When you think about the TART Trail, you might think of taking a walk or bike ride in the summer. But the trails are still used when the snow flies.
Crews are out clearing snow off the trails, but there's a cost involved.
So who's responsible for clearing the trails? This is the third year TART has kept the trails clear, and the second year partnering with the city.
Traverse City provides equipment, gas, and labor fees for TART volunteers to clear trails within the city. But when it comes to outlying trails, there's a $60-an-hour charge for using the city's machine.
So far this season, TART volunteers have put in about 200 hours of work keeping the trails operational. That means they've racked up a $2,000 bill.
That's why dozens of people came out to Left Foot Charley Wednesday night, helping raise money for the program. There was a suggested ten dollar donation at the door.
When the snow falls, the crew spends hours clearing trails near Cherry Bend in Leelanau, all the way to the other side of town at five mile.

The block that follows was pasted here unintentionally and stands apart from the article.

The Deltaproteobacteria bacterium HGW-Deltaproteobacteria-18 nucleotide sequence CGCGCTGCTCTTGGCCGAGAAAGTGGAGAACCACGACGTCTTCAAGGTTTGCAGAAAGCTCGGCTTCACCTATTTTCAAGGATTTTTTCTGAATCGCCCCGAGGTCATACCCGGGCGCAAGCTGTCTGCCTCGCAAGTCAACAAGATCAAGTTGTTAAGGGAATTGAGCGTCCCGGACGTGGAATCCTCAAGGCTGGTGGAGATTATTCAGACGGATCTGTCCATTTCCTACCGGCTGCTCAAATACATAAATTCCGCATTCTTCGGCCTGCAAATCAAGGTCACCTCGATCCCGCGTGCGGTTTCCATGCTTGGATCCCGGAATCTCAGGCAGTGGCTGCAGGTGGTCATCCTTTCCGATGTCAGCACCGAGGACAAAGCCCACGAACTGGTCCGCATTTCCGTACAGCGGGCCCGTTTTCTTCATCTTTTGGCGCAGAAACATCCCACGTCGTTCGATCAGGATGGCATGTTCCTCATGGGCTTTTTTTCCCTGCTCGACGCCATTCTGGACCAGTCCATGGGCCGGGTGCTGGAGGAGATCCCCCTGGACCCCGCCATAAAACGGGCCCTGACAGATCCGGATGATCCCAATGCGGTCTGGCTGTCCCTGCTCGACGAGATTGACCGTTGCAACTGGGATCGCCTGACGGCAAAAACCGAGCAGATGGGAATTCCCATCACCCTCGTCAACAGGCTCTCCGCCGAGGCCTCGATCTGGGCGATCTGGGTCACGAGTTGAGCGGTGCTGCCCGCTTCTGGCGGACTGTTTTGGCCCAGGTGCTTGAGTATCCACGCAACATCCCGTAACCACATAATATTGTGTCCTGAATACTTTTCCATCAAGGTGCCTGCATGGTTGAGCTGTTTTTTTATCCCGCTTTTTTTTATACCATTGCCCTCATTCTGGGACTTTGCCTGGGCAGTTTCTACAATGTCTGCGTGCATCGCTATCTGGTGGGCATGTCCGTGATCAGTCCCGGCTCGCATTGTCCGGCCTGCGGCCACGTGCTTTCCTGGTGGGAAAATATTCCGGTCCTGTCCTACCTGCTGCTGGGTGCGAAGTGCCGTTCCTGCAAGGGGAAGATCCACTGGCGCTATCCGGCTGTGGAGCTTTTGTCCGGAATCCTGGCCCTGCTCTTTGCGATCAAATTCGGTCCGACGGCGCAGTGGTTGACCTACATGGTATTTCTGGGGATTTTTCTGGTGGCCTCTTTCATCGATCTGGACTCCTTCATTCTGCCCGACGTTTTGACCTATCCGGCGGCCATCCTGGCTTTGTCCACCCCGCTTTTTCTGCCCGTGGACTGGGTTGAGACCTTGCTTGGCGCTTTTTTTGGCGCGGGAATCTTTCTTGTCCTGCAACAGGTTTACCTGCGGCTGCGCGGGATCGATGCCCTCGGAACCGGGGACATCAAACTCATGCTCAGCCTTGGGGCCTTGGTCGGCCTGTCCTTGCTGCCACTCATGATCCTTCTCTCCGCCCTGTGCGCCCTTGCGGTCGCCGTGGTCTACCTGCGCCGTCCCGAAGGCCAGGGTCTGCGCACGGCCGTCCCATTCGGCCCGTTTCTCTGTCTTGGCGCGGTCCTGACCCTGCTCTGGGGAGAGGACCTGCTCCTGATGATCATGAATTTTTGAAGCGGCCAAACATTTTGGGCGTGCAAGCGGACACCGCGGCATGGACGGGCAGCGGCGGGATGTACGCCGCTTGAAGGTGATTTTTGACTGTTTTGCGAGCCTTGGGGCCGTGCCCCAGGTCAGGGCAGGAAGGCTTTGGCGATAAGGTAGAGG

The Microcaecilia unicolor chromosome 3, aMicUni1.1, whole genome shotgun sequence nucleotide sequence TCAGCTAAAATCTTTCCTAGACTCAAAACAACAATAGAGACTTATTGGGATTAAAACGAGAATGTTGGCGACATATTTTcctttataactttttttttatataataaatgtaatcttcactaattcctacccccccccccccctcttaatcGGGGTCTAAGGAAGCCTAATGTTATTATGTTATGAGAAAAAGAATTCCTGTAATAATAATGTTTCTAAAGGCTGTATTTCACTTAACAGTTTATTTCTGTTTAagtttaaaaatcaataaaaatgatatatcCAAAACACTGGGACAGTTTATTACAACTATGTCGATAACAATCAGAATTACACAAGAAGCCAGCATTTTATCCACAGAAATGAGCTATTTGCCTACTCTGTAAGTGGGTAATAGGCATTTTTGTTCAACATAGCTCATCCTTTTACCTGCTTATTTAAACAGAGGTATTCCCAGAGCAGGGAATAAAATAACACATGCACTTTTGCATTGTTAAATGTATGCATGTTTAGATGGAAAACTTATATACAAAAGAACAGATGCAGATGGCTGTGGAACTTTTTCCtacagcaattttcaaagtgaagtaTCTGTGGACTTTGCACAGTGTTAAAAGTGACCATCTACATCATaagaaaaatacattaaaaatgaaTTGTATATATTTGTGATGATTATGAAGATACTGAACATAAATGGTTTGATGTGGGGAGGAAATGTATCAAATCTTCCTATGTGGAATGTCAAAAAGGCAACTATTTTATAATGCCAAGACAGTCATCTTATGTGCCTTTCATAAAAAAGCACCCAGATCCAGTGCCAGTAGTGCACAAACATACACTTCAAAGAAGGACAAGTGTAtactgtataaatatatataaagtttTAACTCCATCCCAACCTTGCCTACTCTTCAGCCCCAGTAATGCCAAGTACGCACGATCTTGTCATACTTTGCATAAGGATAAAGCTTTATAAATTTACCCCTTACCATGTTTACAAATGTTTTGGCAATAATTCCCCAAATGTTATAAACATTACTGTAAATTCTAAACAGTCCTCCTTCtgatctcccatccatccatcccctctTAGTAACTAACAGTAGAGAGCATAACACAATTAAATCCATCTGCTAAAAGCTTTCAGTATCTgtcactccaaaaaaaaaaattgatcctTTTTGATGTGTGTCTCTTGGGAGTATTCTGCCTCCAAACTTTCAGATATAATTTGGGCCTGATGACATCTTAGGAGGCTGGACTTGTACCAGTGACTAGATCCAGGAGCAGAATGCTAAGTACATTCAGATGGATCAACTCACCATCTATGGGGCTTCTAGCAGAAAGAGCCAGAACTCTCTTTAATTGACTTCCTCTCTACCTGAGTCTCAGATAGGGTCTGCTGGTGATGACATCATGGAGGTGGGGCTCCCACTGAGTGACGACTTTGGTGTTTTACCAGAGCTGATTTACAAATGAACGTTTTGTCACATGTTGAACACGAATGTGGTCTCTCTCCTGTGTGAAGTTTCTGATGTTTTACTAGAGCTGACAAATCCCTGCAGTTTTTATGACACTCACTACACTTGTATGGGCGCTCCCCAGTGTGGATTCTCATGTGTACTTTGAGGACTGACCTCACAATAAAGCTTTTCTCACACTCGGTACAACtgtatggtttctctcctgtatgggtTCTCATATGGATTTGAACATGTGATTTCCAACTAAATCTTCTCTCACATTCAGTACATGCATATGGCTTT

â??No matter how you're trying to get to town, there's a safe way on foot or bike for you to get where you want to go,â?? said TART Executive Director Julie Clark. â??Even to break cabin fever, it's a really good thing. Winter shouldn't stop us from getting outside and getting active.â??
There's a six person crew that runs the city's machine. There are at least four people who shovel the trail along the Boardman River.
â??They have so many more people interested,â?? said Dave Fisher, snow removal team coordinator. â??If we don't clear the trail, we're hearing about it now. â??Why aren't you out there clearing the trails?â?? So it's come a long way.â??
Organizers said they're happy to help make outdoor activity a year-round thing in Traverse City.
This year they are also using bike plows which are pulled behind bikes. If you're interested in trying one out, contact TART Trails.
You can learn more about the snow removal team, or how to help out by visiting TARTâ??s website.